Iver Coat of Arms

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iver coat of arms
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Blazons & Genealogy Notes

(Sheriff co. Berks, 1759). Ar. a fess betw. three lions ramp. az.

Origin, Meaning and Family History of the Iver Name

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Iver Coat of Arms Meaning

The two main devices (symbols) in the Iver blazon are the lion and fesse. The two main tinctures (colors) are azure and argent.

The bright, strong blue color in Heraldry is known in English as azure, and similarly in other European languages – azul in Spanish, azurro in Italian and azur in French. The word has its roots in the Arabic word lazura, also the source of the name of the precious stone lapis lazuli 1A Glossary of Terms used in British Heraldry, J.H. Parker, Oxford, 1894, Entry:Azure. Despite this, those heralds who liked to associate colours with jewels chose instead to describe blue as Sapphire. According to Wade, the use of this colour symbolises “Loyalty and Truth” 2The Symbolisms of Heraldry, W. Cecil Wade, George Redway, London, 1898 P36.

Argent is the heraldic metal Silver and is usually shown as very pure white. It is also known more poetically as pearl, moon (or luna) 3Understanding Signs & Symbols – Heraldry, S. Oliver & G. Croton, Quantum, London, 2013, P53. In a sketch or drawing it is represented by plain, unmarked paper 4A Glossary of Terms used in British Heraldry, J.H. Parker, Oxford, 1847, P11.

The art of heraldry would be significantly poorer if we were without the lion in all its forms. Most general works on Heraldry devote at least one chapter solely to this magnificent creature and its multifarious depictions 5A Complete Guide to Heraldry, A.C. Fox-Davies, Bonanza (re-print of 1909 Edition), New York, 1978, P172 6Boutell’s Heraldry, J.P. Brooke-Little, Warne, (revised Edition) London 1970, P 63 7Understanding Signs & Symbols – Heraldry, S. Oliver & G. Croton, Quantum, London, 2013, P140. Some of the earliest known examples of heraldry, dating right back to the knighting of Geoffrey of Anjou in 1127, where he is shown with six such beasts upon his shield 8A Treatise on Heraldry, J. Woodward, W & A.K Johnston, Edinburgh & London, 1896, P45 .The great authority on heraldic symbology, Wade, points out the high place that the lion holds in heraldry, “as the emblem of deathless courage” 9The Symbolisms of Heraldry, W. Cecil Wade, George Redway, London, 1898 P60, a sentiment echoed equally today.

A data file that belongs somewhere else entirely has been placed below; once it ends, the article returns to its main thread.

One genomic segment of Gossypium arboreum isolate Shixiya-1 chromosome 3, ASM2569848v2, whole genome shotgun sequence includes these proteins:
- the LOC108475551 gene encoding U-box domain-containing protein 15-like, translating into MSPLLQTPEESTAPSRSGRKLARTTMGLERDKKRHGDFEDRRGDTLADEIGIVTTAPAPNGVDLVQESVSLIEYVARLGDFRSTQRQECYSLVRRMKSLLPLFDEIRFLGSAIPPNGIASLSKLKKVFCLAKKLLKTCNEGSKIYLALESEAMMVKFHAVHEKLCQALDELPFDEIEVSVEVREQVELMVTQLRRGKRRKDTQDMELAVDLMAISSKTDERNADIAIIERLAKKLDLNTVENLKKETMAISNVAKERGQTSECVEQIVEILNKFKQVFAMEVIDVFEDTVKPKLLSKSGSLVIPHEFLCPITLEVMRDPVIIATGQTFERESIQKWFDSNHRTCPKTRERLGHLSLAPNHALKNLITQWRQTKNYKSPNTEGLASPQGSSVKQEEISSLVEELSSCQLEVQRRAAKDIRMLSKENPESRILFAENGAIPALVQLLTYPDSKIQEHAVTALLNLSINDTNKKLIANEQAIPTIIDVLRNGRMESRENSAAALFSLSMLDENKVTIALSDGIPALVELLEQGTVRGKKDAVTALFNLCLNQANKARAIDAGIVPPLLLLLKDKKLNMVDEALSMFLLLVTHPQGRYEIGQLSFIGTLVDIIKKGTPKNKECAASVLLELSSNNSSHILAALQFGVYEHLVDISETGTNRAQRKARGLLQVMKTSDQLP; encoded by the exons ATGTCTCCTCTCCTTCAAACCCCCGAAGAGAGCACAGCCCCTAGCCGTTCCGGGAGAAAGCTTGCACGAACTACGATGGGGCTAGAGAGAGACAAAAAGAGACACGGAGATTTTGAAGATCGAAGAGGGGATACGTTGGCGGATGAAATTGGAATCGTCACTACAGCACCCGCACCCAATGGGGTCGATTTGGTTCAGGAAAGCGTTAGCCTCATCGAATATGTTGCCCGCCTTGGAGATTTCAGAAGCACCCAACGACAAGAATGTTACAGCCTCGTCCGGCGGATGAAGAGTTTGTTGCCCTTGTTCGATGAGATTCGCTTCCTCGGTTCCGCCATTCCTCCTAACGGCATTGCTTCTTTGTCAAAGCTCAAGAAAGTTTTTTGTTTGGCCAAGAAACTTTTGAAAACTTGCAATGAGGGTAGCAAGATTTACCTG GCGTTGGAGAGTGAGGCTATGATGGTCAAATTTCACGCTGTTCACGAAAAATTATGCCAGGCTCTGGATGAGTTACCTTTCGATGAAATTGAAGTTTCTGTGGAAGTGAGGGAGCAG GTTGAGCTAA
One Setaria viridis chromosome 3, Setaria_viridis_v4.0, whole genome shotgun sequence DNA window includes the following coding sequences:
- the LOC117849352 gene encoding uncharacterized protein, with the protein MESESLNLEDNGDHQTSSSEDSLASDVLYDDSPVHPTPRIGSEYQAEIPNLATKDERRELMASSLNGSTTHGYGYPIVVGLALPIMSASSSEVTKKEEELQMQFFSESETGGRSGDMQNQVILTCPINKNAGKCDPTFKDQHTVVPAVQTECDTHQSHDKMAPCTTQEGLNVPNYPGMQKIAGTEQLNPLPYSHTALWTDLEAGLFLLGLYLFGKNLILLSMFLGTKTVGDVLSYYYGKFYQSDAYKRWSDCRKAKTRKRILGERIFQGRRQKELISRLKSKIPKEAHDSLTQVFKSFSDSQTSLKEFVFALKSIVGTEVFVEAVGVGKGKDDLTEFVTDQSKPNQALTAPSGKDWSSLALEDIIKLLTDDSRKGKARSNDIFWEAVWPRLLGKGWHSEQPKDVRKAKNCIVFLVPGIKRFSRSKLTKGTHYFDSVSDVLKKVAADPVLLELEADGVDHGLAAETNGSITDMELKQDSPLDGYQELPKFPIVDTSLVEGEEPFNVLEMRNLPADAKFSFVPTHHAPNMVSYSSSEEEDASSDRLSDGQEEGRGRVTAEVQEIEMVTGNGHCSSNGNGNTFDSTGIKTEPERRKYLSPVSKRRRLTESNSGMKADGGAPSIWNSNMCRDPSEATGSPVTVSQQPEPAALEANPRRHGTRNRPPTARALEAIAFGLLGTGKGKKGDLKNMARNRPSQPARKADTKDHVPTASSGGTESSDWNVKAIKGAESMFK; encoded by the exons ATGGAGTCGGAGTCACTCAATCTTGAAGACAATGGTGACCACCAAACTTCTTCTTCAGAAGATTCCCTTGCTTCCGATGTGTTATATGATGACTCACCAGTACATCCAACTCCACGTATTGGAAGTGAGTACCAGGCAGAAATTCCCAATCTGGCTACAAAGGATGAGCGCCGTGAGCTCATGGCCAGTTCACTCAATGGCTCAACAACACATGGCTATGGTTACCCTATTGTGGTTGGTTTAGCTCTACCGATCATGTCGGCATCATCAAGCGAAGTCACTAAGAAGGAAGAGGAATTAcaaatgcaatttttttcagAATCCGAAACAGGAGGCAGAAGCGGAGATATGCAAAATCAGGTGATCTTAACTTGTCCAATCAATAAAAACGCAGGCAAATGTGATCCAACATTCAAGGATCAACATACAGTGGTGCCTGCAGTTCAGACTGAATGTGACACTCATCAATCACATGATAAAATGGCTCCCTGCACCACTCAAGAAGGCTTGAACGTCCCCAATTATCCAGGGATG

The fesse (also found as fess) is one of the major ordinaries to found in heraldry, being a bold, broad, horizontal band across the centre of the shield. It may originally have arisen from the planks of which a wooden shield can be constructed, the centremost plank being painted a different colour 10A Glossary of Terms used in British Heraldry, J.H. Parker, Oxford, 1894, Entry:Fesse. It is instantly recognisable as a symbol, for example the arms of COLEVILLE granted during the reign of Hery III are simply or, a fesse gules. With this clear association with the construction of the shield itself, Wade believes that the fesse can be taken to be associated with the military, as a “girdle of honour”.

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References   [ + ]

1. A Glossary of Terms used in British Heraldry, J.H. Parker, Oxford, 1894, Entry:Azure
2. The Symbolisms of Heraldry, W. Cecil Wade, George Redway, London, 1898 P36
3. Understanding Signs & Symbols – Heraldry, S. Oliver & G. Croton, Quantum, London, 2013, P53
4. A Glossary of Terms used in British Heraldry, J.H. Parker, Oxford, 1847, P11
5. A Complete Guide to Heraldry, A.C. Fox-Davies, Bonanza (re-print of 1909 Edition), New York, 1978, P172
6. Boutell’s Heraldry, J.P. Brooke-Little, Warne, (revised Edition) London 1970, P 63
7. Understanding Signs & Symbols – Heraldry, S. Oliver & G. Croton, Quantum, London, 2013, P140
8. A Treatise on Heraldry, J. Woodward, W & A.K Johnston, Edinburgh & London, 1896, P45
9. The Symbolisms of Heraldry, W. Cecil Wade, George Redway, London, 1898 P60
10. A Glossary of Terms used in British Heraldry, J.H. Parker, Oxford, 1894, Entry:Fesse